a1 University of Utah
A history of research on gene–environment interaction (G × E) is provided in this article, revealing the fact that there have actually been two distinct concepts of G × E since the very origins of this research. R. A. Fisher introduced what I call the biometric concept of G × E (G × EB), whereas Lancelot Hogben introduced what I call the developmental concept of G × E (G × ED). Much of the subsequent history of research on G × E has largely consisted of the separate legacies of these separate concepts, along with the (sometimes acrimonious) disputes that have arisen time and again when employers of each have argued over the appropriate way to conceptualize the phenomenon. With this history in place, more recent attempts to distinguish between different concepts of G × E are considered, paying particular attention to the commonly made distinction between “statistical interaction” and “interactionism,” and Michael Rutter's distinction between statistical interaction and “the biological concept of interaction.” I argue that the history of the separate legacies of G × EB and G × ED better supports Rutter's analysis of the situation and that this analysis best paves the way for an integrative relationship between the various scientists investigating the place of G × E in the etiology of complex traits.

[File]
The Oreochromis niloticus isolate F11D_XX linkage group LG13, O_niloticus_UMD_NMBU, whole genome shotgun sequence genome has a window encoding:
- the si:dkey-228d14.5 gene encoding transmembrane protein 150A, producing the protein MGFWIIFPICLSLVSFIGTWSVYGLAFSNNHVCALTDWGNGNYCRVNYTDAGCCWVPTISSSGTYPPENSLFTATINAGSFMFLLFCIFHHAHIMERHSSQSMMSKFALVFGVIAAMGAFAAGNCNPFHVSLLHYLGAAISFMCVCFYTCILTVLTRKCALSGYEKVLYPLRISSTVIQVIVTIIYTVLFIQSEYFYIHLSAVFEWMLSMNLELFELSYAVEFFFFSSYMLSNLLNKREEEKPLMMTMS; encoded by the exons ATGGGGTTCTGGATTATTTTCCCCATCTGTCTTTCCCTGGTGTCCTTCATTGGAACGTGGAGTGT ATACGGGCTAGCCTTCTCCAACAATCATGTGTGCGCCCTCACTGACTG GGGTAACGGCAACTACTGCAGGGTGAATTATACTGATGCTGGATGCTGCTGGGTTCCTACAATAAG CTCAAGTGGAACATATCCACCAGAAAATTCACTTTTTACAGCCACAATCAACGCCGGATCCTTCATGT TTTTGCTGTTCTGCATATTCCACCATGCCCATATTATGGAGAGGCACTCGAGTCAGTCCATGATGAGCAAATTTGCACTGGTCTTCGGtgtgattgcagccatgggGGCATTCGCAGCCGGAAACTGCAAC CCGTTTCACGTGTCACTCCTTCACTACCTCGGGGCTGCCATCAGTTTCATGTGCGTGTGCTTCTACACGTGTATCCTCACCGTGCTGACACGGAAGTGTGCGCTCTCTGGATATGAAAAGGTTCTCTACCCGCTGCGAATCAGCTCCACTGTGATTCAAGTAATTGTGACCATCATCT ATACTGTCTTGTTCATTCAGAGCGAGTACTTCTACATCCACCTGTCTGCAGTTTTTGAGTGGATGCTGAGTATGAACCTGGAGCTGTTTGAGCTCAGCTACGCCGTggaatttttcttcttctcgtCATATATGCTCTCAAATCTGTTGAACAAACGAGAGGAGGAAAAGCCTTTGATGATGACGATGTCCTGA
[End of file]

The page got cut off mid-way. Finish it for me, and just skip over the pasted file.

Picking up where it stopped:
I am indebted to a number of individuals for enlightening conversations about gene–environment interaction: Avshalom Caspi, Roderick Cooper, Gilbert Gottlieb, Terrie Moffitt, Robert Plomin, and Michael Rutter. André Ariew, Paul Griffiths, Sandra Mitchell, Robert Olby, Kathryn Plaisance, Michael Pogue-Geile, and Kenneth Schaffner read portions or earlier drafts of this work and offered invaluable feedback. Archivists at the University of Adelaide Library were helpful in making available to me correspondence between R. A. Fisher and Lancelot Hogben, along with the image of Fisher. Leslie Hogben kindly permitted me to quote from the letters written by her grandfather. Finally, versions of this article were presented at the History of Science Society's annual meeting (November 2005, Minneapolis, MN); the British Society for the History of Science's annual meeting (July 2005, Leeds, UK); the International Society for the History, Philosophy, and Social Studies of Biology's biannual meeting (July 2005, Guelph, Canada); the Canadian Society for the History and Philosophy of Science's annual meeting (May 2005, London, Canada); and Beyond Dichotomies, Across Boundaries (April 2005, Minneapolis, MN). Conversations with a number of conference participants helped me to clarify ideas on the topic. Any errors that remain are my own.